Edited Press Release
Researchers at the Royal Veterinary College (RVC) have been awarded funding to build on their studies into umbilical cord torsion (UCT) in Thoroughbreds. This research, funded by the Alborada Trust, continues the first-ever comprehensive study of UCT in the world and will explore causation, as well as develop novel diagnostic tools to enable veterinary surgeons to detect and monitor the condition.
Sadly, one in 25 Thoroughbred pregnancies in the UK result in pregnancy loss during mid- to late gestation, a figure that has shown no significant improvement over the last 30 years and results in the yearly loss of approximately £1.1 million for owners, as well as veterinary costs in the region of £1.2 million. The most common cause of this in the UK–accounting for nearly half of cases sent to a laboratory–is UCT, which is the excessive twisting of the umbilical cord leading to blockage of the blood supply and the subsequent death of the foetus.
Across the globe, with the exception of Australia, the proportion of pregnancy loss attributed to UCT is significantly lower. This is most noticeable compared to North America, with UK occurrences 10 times higher than in the U.S.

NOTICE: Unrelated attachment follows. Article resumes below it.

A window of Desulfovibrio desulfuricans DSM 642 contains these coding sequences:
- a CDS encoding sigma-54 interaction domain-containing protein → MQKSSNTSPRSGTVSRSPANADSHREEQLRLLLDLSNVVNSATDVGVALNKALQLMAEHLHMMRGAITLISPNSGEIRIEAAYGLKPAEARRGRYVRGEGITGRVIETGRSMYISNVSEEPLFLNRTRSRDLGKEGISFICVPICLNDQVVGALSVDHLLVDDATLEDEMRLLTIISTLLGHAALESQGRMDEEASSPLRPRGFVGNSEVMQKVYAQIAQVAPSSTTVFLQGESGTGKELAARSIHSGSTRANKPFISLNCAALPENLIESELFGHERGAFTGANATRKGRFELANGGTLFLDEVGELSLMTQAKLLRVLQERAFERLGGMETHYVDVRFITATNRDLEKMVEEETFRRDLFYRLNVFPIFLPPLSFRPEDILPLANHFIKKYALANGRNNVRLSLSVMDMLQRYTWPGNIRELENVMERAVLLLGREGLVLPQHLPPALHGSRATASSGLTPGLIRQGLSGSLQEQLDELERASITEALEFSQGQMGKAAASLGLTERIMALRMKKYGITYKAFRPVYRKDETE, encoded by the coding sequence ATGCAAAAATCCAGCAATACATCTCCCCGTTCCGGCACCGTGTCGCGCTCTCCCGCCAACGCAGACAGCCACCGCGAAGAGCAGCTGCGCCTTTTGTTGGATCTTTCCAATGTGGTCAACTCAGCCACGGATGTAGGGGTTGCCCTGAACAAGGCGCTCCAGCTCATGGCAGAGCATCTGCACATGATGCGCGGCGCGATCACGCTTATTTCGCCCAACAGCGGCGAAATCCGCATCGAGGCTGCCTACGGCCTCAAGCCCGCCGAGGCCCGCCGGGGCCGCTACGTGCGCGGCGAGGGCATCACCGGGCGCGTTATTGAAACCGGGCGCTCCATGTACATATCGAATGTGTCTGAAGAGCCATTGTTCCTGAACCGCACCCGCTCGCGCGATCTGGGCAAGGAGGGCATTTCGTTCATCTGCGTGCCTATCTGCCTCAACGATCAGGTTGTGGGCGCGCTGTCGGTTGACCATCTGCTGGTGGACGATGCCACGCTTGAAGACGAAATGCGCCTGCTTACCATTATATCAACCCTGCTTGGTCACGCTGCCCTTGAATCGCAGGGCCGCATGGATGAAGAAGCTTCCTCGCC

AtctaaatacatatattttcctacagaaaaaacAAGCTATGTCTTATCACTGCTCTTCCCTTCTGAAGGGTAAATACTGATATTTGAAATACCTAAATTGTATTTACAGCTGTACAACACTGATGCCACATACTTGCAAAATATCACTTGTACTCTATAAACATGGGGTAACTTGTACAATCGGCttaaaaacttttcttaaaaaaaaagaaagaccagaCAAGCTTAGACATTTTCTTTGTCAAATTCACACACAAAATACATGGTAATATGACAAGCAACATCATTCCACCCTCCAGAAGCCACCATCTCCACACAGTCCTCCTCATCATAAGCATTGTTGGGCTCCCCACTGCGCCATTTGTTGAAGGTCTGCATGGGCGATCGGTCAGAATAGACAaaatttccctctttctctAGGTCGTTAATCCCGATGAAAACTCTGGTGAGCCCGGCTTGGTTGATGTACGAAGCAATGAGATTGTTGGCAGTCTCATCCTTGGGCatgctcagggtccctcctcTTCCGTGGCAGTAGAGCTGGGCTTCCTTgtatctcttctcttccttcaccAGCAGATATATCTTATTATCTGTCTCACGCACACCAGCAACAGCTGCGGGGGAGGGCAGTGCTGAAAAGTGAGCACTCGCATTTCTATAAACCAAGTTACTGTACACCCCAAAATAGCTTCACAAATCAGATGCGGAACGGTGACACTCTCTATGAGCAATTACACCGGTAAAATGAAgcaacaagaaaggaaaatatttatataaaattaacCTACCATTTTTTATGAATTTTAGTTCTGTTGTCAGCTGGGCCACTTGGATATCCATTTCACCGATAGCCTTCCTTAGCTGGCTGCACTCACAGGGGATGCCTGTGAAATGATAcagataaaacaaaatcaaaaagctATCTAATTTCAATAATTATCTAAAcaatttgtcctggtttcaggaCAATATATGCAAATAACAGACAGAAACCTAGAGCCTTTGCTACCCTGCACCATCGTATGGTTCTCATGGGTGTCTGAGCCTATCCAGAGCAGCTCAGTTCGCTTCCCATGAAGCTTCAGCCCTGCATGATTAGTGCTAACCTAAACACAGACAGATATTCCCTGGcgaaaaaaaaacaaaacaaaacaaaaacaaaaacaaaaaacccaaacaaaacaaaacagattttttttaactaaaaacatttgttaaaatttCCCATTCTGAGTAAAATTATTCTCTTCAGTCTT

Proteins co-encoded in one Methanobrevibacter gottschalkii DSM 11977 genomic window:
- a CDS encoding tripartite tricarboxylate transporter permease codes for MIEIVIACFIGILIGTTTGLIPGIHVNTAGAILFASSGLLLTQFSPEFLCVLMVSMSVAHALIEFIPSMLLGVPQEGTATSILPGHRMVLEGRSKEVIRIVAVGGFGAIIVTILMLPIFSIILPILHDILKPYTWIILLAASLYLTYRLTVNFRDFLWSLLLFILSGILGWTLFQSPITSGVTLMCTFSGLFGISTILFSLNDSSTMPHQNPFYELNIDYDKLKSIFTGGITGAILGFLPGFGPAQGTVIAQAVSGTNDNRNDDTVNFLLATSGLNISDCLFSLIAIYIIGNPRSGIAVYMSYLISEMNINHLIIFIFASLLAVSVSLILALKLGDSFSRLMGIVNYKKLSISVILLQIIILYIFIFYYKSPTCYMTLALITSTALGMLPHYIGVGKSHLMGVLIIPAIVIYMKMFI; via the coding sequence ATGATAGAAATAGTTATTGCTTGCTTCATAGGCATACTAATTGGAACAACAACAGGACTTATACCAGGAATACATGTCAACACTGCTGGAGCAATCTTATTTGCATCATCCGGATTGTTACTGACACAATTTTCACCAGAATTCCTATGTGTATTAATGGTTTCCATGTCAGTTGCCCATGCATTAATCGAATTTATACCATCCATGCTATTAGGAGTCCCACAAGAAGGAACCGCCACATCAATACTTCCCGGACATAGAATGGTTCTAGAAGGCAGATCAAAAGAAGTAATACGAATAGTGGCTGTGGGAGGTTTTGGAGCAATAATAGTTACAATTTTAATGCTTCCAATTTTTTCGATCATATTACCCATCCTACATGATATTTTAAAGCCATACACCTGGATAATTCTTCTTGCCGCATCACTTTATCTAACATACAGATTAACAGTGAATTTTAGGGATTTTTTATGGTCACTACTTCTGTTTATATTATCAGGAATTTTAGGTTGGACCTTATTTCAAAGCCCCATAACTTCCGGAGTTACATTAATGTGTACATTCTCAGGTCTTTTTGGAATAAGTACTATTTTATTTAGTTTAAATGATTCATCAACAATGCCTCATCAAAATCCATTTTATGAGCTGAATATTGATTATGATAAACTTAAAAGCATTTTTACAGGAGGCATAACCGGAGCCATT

Researchers at the RVC are leading a collaboration with colleagues at Cornell University, Rossdales Laboratories and Hagyard Equine Medical Institute to explore the reason why the umbilical cord twists excessively mid-pregnancy. Together, they hope to establish new ways of detecting the twisting prior to the pregnancy being aborted. The team will use epidemiological modeling to refine and update the current diagnostic criteria for UCT, allowing for more reliable comparisons between populations within the UK and overseas. This would facilitate the accurate diagnosis of the condition by veterinarians globally and allow researchers to identify risk factors to optimise the management of pregnant mares.
“This project brings together researchers who are leading their field and I hope that this will allow us to forward our understanding of this condition,” Jessica Roach, Research Fellow at the RVC, said. “Our aim is to develop novel diagnostic tools to identify pregnancies with a torsed umbilical cord, and ultimately prevent or decrease the risk of pregnancy loss.”
Researchers will also characterise subcomponents and key proteins of the umbilical cord in both normal and diseased cords to identify any potential regions of the cord that could be monitored clinically. These areas will then be examined using ultrasonography in mid-gestation to assess the diagnostic potential for mares that are at risk of UCT abortion. The development of novel diagnostic tools will also enable veterinarians to predict mares at risk of suffering a UCT pregnancy loss and monitor the efficacy of novel treatments for the condition. Ultimately, the findings from this project will push forward the understanding of this cause of equine pregnancy loss, and abortion more widely.
More information on the study can be found here.
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